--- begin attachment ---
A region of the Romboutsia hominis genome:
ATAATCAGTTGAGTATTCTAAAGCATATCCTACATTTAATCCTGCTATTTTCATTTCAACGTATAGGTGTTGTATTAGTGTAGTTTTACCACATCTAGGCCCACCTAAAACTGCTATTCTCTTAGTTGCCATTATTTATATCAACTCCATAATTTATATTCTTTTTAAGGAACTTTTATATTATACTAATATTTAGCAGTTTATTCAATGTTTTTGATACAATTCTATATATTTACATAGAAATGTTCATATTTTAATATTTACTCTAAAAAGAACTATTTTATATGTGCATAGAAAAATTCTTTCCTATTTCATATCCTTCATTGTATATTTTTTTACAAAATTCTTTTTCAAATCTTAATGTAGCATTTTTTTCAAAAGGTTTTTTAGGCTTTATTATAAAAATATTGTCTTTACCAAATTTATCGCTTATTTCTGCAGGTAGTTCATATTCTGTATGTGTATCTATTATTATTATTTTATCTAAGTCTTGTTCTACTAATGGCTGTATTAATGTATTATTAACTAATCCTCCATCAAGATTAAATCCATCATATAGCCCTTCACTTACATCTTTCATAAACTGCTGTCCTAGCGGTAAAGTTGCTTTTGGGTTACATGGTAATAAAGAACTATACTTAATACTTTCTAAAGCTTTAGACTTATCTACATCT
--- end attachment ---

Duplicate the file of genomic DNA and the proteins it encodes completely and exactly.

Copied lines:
A region of the Romboutsia hominis genome:
ATAATCAGTTGAGTATTCTAAAGCATATCCTACATTTAATCCTGCTATTTTCATTTCAACGTATAGGTGTTGTATTAGTGTAGTTTTACCACATCTAGGCCCACCTAAAACTGCTATTCTCTTAGTTGCCATTATTTATATCAACTCCATAATTTATATTCTTTTTAAGGAACTTTTATATTATACTAATATTTAGCAGTTTATTCAATGTTTTTGATACAATTCTATATATTTACATAGAAATGTTCATATTTTAATATTTACTCTAAAAAGAACTATTTTATATGTGCATAGAAAAATTCTTTCCTATTTCATATCCTTCATTGTATATTTTTTTACAAAATTCTTTTTCAAATCTTAATGTAGCATTTTTTTCAAAAGGTTTTTTAGGCTTTATTATAAAAATATTGTCTTTACCAAATTTATCGCTTATTTCTGCAGGTAGTTCATATTCTGTATGTGTATCTATTATTATTATTTTATCTAAGTCTTGTTCTACTAATGGCTGTATTAATGTATTATTAACTAATCCTCCATCAAGATTAAATCCATCATATAGCCCTTCACTTACATCTTTCATAAACTGCTGTCCTAGCGGTAAAGTTGCTTTTGGGTTACATGGTAATAAAGAACTATACTTAATACTTTCTAAAGCTTTAGACTTATCTACATCT